Personal Essay: The house that built a family
December 24, 2020
This August, I was extremely excited to get back to college and start making up for the memories lost during the pandemic at my first year of college.
The day before I left, I went to tell my grandparents goodbye. My grandpa Jim Fink, 81, hugged me extra tight as he joked about staying away from boys. Then my grandma Gladys, 87, followed me out the door, gave me multiple hugs, as tears began to roll off her cheeks.
"I just hope you know how proud your grandpa and I are of you."
While both my parents worked, my grandparents watched me from the time I was a baby until I became old enough to get involved with extracurricular activities after school. They always made their house feel like a home to anyone who stopped in, including neighbors, people from the community, family and friends.
On the evening of Nov. 4, the unthinkable happened to our family.
Around 10:30 p.m., my grandparents prepared themselves for bed, just as they did every night.
My grandpa smelled something hot.
By the grace of God, they got the instinct to get up and check things out. Grandpa walked toward the kitchen, while Grandma scoped out the living room.
When she approached the living room, the power strip had started on fire. She began throwing afghans on the fire to put it out, but a blanket with flames wrapped around her arm. Flames reached the back of the love seat when the power strip exploded and spread throughout the paneling in the living room.
"I began to get dizzy and I knew I was going to fall in if I didn't get out of there," Grandma said.
Meanwhile, Grandpa was in the living room trying to call 911, but due to the fire being electrical, he couldn't get the landline phone to work. A passerby called 911.
The orchard fire department responded quickly. Their new fire truck arrived just hours before the fire occurred.
Luckily, the couple made it outside safely, leaving their entire household behind.
My dad, Kenny, and brother, Nate, were called to the scene at 11:23 p.m.
My grandparents' neighbor, Lou Nelson, took them out of the cold and into her home.
"I met Gladys many years ago. We worked together and I learned a lot about cooking from her. Then we became neighbors 18 years ago. We were there for each other in times of need, and oftentimes, we would just sit outside and visit. My three granddaughters always hung out with them. There were always good treats and wisdom. Jim and Gladys are the best neighbors you could ask for," stated Lou.
Lou was a huge helping hand that night and multiple days after the fire, as well. Several fire departments were called for mutual aid, and it took nearly an hour to put the fire out.
Marlene Hurtig allowed my grandparents to spend a couple of days with her. The next morning, I drove from Wayne to see the damage. Grandpa had lived in this home almost his entire life. He raised his two children John Fink, of Columbus, and Jane Fink, of Tilden, in this house and created several memories with their grandchildren and great-grandchildren.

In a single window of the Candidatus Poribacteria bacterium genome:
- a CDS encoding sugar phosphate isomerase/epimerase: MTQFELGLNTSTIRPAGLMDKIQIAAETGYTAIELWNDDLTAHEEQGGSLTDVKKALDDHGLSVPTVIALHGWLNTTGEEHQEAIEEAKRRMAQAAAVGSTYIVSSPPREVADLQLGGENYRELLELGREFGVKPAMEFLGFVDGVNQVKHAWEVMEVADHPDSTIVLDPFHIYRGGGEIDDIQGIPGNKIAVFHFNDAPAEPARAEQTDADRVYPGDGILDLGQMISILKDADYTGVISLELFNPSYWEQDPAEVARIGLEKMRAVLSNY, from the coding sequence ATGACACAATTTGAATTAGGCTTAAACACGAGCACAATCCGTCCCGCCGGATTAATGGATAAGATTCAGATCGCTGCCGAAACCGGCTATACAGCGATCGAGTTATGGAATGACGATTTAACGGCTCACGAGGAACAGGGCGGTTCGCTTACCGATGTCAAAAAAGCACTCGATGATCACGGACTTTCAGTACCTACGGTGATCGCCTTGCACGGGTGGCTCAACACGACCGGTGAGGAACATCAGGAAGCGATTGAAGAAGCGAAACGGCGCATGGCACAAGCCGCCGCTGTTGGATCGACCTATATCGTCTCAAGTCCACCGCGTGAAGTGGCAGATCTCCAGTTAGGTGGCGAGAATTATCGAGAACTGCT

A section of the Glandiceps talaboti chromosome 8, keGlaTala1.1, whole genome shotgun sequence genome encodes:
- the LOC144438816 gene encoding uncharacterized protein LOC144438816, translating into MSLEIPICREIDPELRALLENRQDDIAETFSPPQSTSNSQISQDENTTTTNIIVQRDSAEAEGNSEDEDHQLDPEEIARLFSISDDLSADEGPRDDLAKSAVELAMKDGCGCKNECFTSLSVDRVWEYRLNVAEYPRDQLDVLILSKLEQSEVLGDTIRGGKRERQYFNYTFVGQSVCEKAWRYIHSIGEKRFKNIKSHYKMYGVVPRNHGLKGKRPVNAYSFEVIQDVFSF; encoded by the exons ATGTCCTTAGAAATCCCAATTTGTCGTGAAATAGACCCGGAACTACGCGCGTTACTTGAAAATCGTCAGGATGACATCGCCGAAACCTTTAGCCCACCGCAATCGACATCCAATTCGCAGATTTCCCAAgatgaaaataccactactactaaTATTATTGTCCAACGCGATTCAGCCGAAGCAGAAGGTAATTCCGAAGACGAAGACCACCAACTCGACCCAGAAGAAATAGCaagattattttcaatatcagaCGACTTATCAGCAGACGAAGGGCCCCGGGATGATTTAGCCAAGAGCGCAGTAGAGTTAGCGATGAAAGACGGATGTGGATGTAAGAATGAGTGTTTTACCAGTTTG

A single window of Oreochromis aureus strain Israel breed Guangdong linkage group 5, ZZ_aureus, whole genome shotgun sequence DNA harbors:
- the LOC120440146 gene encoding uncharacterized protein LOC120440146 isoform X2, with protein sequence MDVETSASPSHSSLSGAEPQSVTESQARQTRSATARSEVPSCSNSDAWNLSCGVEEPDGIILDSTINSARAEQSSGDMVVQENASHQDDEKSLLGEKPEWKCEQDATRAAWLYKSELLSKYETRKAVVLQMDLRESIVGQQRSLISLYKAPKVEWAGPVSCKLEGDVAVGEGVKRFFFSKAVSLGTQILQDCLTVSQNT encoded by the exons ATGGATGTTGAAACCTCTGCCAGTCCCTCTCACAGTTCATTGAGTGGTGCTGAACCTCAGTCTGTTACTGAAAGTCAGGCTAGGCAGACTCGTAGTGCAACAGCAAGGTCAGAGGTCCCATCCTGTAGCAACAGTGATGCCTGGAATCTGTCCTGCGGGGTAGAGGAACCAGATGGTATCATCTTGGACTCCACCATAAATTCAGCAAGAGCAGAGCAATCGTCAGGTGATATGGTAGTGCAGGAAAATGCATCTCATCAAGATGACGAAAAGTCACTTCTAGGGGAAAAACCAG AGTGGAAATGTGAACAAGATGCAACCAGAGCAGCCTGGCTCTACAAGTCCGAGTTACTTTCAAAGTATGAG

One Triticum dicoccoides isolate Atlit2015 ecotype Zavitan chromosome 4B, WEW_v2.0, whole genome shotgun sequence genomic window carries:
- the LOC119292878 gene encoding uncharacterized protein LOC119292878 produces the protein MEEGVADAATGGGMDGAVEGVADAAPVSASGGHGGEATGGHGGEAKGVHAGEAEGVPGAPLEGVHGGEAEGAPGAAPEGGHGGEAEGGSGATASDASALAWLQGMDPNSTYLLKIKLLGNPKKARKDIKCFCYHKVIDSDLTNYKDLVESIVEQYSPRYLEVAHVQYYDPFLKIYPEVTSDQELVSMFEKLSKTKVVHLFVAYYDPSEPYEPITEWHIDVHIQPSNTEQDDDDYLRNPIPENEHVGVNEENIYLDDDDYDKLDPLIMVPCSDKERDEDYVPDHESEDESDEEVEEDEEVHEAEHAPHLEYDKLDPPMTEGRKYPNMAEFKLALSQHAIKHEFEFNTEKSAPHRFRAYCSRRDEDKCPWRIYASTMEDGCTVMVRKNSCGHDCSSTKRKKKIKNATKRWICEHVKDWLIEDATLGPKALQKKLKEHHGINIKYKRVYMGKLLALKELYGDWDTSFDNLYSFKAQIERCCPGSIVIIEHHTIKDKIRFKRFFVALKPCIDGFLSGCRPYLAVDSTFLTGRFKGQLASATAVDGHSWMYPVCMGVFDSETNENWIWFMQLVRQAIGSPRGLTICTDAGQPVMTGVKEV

Right upon my arrival, Marlene offered to drive them to Norfolk to get new glasses and some immediate items, as almost everything in the house was unsalvageable.
I rode along to provide comfort to my grandparents. I remember my grandma telling the lady at the eye doctor what had happened, and the lady stated, "In times of tragedy like this, you really find out who loves you."
Grandma rubbed my grandpa's arm when she glanced at me and said, "Oh, we have no problem with that."
When we returned from Norfolk, there were so many people in front of the house, offering to help and donate whatever they could. Honestly, it was truly amazing to see how many people came together from Orchard and several surrounding communities to help.
I glanced at the tiny handprints in the sidewalk, that happened to be mine, from 2011 when I thought of her lyrics of Miranda Lambert's song, "The House that Built Me."
"But those handprints on the front steps are mine."
The entire time I stood in front of their home, it felt like a movie of memories was playing in my head. I remember Grandpa playing the guitar and singing "You are my Sunshine" to me daily. I recall beating Grandma and my cousin Stormy in some pretty close games of dominoes and kings on the corner, and my routine Dr. Pepper and nachos after school with my best friend, Ashley Williams.
By the weekend of Nov. 7 and 8, we moved my grandparents into a new home in Orchard. My sister-in-law, Desirae Schwager, and I grabbed a few quick items to give them a starting point, at least with the cooking supplies.
Within hours, people began donating furniture, dishes, money and practically everything they needed to start over.
In times like these, I couldn't even imagine living someplace else when people were so quick to help. It has been about a month and a half since the fire, and they are getting back to their normal everyday life.
"We lost most of our stuff, but we will always have the memories. That's what matters the most," stated Grandma.
This is the second house fire Grandma has been in during her lifetime. Her family's home burnt to the ground in 1946 when she was only 13 years old.
As the days go by, I think more and more about that day I told them goodbye for college.
I thank God every day for getting them out of the fire safely, and for the opportunity to be able to say ... Grandpa and Grandma, I'm pretty proud of you two, too.